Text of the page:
Perhaps we should ask why all NuLab growth area are in the South/ Midlands and why John Prescott was knocking down houses in the north (Pathfinder schemes) before we label this a Conservative led idea

Wight Tory said...

On listening to TalkSport this morning (Radio 5 is all Olympics) they were speaking to somebody who wrote this (didn't catch name,sorry) it turns out he's moving to Australia to go and work for a think tank out there. Talk about kick and run...

Anonymous said...

The firs Half hour of the Jeremy Tick Tick wine wine show was worth listening to (available listen again) if there was ever an underhand show with stooges all mentioning Regions and how local government can help.
One of the Authors was a German Doctor on the show,he kept mentioning regions and how his region was transformed with regional power.
Hun! we don,t want the fourth Reich,
I see operation Barborosa 11 ( The EUSSR Project) was halted by the Rusians at their border with Georgia this week.

Newmania said...

This is partly common sense . Cardiff is does well is because the Welsh are deluged with English Taxpayers money on a scale the Scots can only dream of . Duh..well thats clever
The North floats on subsidies and the 15 billion from the RDA`s alone is hardly likely to survive the downturn . Meanwhile infra structure projects in the South have been absurdly neglected and Cornwall reduced to beggary . Look , for example at Newhaven , near me crying out for investment and with a real prospect of long term prosperity .
When business has no natural reason to locate you only ever create fragile short term fixes that disguise unemployment (eg silicon Glen) . We cannot afford it and lets not forget that the standard of living enjoyed by those in the North is greatly superior to those in the South who pay for it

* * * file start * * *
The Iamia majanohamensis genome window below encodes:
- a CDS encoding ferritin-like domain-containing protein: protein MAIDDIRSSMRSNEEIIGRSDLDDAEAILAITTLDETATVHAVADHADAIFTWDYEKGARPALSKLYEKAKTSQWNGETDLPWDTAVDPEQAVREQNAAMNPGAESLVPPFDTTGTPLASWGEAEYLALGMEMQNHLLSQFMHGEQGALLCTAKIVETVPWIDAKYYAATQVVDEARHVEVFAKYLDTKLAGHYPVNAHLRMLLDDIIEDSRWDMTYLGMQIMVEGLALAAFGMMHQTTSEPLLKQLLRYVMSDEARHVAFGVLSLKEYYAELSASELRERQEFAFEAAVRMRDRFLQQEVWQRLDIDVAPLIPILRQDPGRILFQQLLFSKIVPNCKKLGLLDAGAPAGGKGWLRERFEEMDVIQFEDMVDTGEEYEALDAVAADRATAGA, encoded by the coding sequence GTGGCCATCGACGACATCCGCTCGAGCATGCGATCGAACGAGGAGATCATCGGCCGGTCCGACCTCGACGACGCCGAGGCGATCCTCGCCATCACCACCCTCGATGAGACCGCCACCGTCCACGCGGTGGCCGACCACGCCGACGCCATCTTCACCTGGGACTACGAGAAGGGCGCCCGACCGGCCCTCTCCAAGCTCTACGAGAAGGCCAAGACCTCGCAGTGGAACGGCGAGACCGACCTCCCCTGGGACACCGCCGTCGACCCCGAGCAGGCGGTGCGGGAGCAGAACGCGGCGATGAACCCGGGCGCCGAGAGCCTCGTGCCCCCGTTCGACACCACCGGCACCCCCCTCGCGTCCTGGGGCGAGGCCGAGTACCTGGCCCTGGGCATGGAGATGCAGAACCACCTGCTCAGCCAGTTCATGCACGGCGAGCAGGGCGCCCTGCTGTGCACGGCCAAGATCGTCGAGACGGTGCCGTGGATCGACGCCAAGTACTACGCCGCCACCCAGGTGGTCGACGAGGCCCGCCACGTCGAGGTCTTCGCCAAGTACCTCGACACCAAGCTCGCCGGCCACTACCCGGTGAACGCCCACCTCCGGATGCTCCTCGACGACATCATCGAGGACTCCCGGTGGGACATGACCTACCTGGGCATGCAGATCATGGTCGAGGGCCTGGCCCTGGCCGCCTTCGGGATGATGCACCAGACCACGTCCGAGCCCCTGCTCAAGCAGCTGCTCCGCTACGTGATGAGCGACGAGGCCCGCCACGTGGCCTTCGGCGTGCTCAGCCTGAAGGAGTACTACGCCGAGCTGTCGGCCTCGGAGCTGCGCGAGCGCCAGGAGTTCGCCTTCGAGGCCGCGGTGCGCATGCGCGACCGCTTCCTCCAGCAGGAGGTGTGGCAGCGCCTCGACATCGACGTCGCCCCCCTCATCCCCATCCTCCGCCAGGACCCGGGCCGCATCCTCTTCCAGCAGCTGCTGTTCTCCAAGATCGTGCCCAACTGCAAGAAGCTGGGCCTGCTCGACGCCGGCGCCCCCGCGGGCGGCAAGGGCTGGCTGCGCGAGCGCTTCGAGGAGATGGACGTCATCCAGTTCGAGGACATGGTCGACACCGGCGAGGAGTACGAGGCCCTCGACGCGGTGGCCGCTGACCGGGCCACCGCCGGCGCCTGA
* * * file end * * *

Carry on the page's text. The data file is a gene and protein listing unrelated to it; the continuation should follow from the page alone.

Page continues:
The argument for retaining regional spread is that skills will atrophy and infrastructure has to be maintained, this is much the same argument for keeping old coal mines open at a loss and not without merit . It is only realistic though to point out there is a limit as there was for coal. Which this whole problem goes back to really
The answer is of course not to rubber stamp barbaric housing development in the lush fields of the South, quite the reverse ( as you say).
As prices go up here the temptation to locate in the North will increase and the market will correct itself. This process has been stymied by jobs for the Labour heartlands none more so than the North east where more tax vouchers are earnt than real money .
In Scotland the only successful business is the part the government did not try to rig ie Oil services and the booming financial centre. The sooner the state stops overly rigging the regional market the better for the long term good of the whole country . Labour have succeded in spitting us in two by their disguised redistribution and crony-ism and in poitning this out this report appears to make a good contribution.

I must say your own views are slightly opaque to me , you seem to partrly agree and partly demur , its probably me ....

Anonymous said...

The authors might be economists, but they certainly aren't geographers. The report says "Coastal cities, whether large like Liverpool and Hull, or small like Scunthorpe or Blackpool are most vulnerable".

For Leunig and Swaffield's information Scunthorpe is 30 miles in land! If they ever decide to visit Scunthorpe I wish them all the best in finding the beach.

Anonymous said...

What of course should happen is that employees will go where the Labour is, especially the honest, trained, cheap, hardworking type.

Problem is thats in China, not so much in Swansea or Cardiff.

Service industries have to be where the people with spare spending cash are, which is in the South East. A problem not at all helped by increased transport costs.

Britain has long since planned to become a tourist and financial center, by our ruling elites. So primarily a tourist and financial center is what Britain will become.